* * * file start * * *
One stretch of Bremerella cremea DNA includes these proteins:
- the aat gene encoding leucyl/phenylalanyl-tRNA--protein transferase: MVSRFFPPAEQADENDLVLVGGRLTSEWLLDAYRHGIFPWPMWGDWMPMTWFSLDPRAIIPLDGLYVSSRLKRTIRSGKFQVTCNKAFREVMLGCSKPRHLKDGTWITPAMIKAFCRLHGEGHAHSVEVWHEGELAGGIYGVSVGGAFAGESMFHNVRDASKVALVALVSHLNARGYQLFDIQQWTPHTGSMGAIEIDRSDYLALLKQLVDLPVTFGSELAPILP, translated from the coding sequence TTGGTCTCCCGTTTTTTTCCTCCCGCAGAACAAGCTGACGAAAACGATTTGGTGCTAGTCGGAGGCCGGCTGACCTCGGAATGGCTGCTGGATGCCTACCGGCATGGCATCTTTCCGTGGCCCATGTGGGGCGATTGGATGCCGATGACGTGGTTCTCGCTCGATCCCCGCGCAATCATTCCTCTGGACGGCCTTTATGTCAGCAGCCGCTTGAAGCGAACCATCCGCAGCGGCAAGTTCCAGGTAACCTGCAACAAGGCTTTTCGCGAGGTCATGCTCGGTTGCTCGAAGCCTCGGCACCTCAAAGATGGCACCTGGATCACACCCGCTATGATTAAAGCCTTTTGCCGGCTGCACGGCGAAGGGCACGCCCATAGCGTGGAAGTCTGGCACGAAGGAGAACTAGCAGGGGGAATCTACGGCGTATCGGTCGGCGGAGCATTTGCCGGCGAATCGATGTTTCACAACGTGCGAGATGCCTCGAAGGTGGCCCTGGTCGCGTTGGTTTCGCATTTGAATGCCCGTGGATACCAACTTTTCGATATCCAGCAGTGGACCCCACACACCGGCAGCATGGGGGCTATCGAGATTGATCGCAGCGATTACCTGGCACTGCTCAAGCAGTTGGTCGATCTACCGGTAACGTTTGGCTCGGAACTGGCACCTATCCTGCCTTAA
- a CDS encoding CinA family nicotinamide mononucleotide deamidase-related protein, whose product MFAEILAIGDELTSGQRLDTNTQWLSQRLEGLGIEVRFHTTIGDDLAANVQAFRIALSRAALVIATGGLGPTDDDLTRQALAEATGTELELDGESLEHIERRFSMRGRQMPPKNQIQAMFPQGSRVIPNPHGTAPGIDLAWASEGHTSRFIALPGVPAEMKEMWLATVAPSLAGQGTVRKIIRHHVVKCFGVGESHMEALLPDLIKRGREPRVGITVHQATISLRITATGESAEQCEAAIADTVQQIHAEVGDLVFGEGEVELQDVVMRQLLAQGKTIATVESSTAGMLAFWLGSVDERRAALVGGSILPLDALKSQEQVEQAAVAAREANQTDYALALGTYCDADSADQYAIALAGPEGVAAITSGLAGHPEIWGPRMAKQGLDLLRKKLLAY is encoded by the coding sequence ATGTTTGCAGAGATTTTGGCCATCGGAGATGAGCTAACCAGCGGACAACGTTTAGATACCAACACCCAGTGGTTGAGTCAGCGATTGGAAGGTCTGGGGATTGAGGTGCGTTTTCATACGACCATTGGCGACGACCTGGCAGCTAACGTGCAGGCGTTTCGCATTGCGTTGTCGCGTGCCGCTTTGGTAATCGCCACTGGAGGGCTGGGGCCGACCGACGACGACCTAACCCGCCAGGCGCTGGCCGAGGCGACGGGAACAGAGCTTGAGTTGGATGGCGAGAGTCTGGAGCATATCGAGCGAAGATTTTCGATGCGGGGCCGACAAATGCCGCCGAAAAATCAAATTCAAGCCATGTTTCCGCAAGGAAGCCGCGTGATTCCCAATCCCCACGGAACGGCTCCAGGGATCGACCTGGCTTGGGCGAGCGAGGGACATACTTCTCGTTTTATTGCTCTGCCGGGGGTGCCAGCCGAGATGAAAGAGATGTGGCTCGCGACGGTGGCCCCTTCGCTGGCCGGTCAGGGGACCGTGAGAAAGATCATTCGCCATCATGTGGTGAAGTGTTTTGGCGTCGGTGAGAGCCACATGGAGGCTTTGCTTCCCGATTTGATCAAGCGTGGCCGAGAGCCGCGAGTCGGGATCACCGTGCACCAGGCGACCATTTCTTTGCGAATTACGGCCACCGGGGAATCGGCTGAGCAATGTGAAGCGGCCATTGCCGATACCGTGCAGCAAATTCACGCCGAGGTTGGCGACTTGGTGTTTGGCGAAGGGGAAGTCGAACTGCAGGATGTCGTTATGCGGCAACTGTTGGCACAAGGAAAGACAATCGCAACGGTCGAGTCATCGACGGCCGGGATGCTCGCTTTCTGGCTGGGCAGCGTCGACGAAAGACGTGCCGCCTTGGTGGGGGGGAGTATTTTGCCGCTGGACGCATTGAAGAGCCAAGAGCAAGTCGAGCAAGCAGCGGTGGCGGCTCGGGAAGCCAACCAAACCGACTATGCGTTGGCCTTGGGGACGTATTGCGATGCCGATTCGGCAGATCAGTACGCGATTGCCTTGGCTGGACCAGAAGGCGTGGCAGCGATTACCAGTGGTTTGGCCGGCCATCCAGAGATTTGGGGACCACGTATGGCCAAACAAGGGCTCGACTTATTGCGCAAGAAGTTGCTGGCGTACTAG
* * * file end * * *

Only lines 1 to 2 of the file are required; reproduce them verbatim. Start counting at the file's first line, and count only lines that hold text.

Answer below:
One stretch of Bremerella cremea DNA includes these proteins:
- the aat gene encoding leucyl/phenylalanyl-tRNA--protein transferase: MVSRFFPPAEQADENDLVLVGGRLTSEWLLDAYRHGIFPWPMWGDWMPMTWFSLDPRAIIPLDGLYVSSRLKRTIRSGKFQVTCNKAFREVMLGCSKPRHLKDGTWITPAMIKAFCRLHGEGHAHSVEVWHEGELAGGIYGVSVGGAFAGESMFHNVRDASKVALVALVSHLNARGYQLFDIQQWTPHTGSMGAIEIDRSDYLALLKQLVDLPVTFGSELAPILP, translated from the coding sequence TTGGTCTCCCGTTTTTTTCCTCCCGCAGAACAAGCTGACGAAAACGATTTGGTGCTAGTCGGAGGCCGGCTGACCTCGGAATGGCTGCTGGATGCCTACCGGCATGGCATCTTTCCGTGGCCCATGTGGGGCGATTGGATGCCGATGACGTGGTTCTCGCTCGATCCCCGCGCAATCATTCCTCTGGACGGCCTTTATGTCAGCAGCCGCTTGAAGCGAACCATCCGCAGCGGCAAGTTCCAGGTAACCTGCAACAAGGCTTTTCGCGAGGTCATGCTCGGTTGCTCGAAGCCTCGGCACCTCAAAGATGGCACCTGGATCACACCCGCTATGATTAAAGCCTTTTGCCGGCTGCACGGCGAAGGGCACGCCCATAGCGTGGAAGTCTGGCACGAAGGAGAACTAGCAGGGGGAATCTACGGCGTATCGGTCGGCGGAGCATTTGCCGGCGAATCGATGTTTCACAACGTGCGAGATGCCTCGAAGGTGGCCCTGGTCGCGTTGGTTTCGCATTTGAATGCCCGTGGATACCAACTTTTCGATATCCAGCAGTGGACCCCACACACCGGCAGCATGGGGGCTATCGAGATTGATCGCAGCGATTACCTGGCACTGCTCAAGCAGTTGGTCGATCTACCGGTAACGTTTGGCTCGGAACTGGCACCTATCCTGCCTTAA